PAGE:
No matter how one feels about the final product of Ridley Scott’s return to xenomorph territory (I, for one, thoroughly enjoy it), the space suits are one of the film’s biggest issues. After all, the suits must be so uncomfortable that supposedly brilliant scientists, after traveling hundreds of lightyears from Earth over several years, risk suffocating on an alien world instead of learning anything about it by almost immediately removing their helmets. But, hey, they’re pretty damn slick, and that’s what matters most, right? Before the movie was released, some people criticized the neon orange piping spider-webbed all over the suits, but that’s probably one of the most accurate pieces of tech in the entire film. Don’t take my word for it, trust PBS’s coverage of the MIT-originated Space Activity Suit.
Ridley Scott definitely had more critical (if not financial) success with his first foray into science fiction horror way back in the 1970s, but that doesn’t mean his science was any better at the time. Whereas the Prometheus suits seem perhaps overly designed (but so, so pretty), the suits from the Nostromo barely seem functionable even in the lower gravity of the decidedly non-Earth-like planet LV-426. Granted, these are designed for the galaxy’s blue collar workers, so their hourly wage probably prevents them from complaining about how every outer-ship job takes at least twice as long. The vague touch of samurai armor a nice one and NASA shouldn’t discard that so easily, but the rest of these things clearly won’t work for anything but the most lackadaisical space walk.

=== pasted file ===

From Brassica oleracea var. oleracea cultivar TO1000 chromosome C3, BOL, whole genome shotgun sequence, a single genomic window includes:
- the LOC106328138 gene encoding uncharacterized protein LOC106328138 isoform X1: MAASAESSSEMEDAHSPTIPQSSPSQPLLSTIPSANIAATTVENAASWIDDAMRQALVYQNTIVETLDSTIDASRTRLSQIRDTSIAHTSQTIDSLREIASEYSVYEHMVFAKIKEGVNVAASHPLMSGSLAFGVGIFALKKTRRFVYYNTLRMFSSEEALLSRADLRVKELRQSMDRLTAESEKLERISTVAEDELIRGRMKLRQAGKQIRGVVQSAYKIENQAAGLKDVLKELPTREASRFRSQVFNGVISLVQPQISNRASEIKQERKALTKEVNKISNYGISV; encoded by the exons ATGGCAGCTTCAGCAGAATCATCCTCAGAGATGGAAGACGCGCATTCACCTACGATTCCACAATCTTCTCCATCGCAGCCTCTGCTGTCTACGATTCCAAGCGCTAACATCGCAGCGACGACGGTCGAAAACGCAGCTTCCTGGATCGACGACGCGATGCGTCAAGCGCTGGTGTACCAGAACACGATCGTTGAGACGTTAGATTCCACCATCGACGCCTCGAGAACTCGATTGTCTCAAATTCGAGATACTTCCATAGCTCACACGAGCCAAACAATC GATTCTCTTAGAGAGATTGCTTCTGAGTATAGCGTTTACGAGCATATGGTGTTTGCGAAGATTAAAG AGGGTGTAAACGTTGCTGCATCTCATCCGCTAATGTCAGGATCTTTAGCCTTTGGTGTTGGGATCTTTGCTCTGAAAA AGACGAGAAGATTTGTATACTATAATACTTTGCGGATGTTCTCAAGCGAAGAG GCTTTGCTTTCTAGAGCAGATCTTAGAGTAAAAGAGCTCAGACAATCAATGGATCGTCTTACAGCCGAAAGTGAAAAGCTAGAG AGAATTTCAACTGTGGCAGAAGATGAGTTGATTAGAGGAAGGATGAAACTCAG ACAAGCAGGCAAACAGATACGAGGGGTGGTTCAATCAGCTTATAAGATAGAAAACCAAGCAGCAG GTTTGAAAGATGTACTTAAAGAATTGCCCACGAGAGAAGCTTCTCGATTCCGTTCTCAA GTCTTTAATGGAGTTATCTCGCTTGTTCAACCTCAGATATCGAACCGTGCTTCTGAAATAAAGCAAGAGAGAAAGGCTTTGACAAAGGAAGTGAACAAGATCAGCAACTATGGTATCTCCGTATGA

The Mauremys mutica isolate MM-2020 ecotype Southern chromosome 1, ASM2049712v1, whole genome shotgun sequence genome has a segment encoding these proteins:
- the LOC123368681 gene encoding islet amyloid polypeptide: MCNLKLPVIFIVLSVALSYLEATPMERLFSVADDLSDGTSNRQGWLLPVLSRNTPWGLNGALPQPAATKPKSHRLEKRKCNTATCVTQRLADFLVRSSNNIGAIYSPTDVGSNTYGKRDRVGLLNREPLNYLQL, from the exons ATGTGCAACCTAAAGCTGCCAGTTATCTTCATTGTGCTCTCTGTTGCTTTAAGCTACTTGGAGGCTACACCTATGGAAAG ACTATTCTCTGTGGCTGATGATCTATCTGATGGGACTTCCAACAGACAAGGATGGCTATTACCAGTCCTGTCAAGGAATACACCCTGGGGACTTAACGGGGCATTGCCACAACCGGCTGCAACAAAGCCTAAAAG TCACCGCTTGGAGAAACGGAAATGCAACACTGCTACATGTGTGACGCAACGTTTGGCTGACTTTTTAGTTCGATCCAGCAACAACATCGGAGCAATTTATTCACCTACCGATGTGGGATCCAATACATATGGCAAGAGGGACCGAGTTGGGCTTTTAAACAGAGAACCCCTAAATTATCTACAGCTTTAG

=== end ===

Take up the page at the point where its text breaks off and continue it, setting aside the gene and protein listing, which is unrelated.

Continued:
2001: A Space Odyssey
Leave it to Stanley Kubrick to show audiences one of the first space suits desined for both style and utility. Or perhaps that credit ought to go to Arthur C. Clarke? Regardless, the suits here clearly useful for most any job that might need to be done in, on, or around a rocket ship as it sails through space at varying speeds. We see it used equally as well in zero-G and wherever that palatial mansion with Versailles-like qualities actually exists. The biggest downside here is the lack of a glass bubble helmet to provide a mostly 360-degree view, which would come in handy whenever space fetuses suddenly show up out nowhere. The solid warm colors, especially Bowman’s orange here, isn’t my favorite choice, but we’ll see later that isn’t uncommon for space travel. (For some reeason?)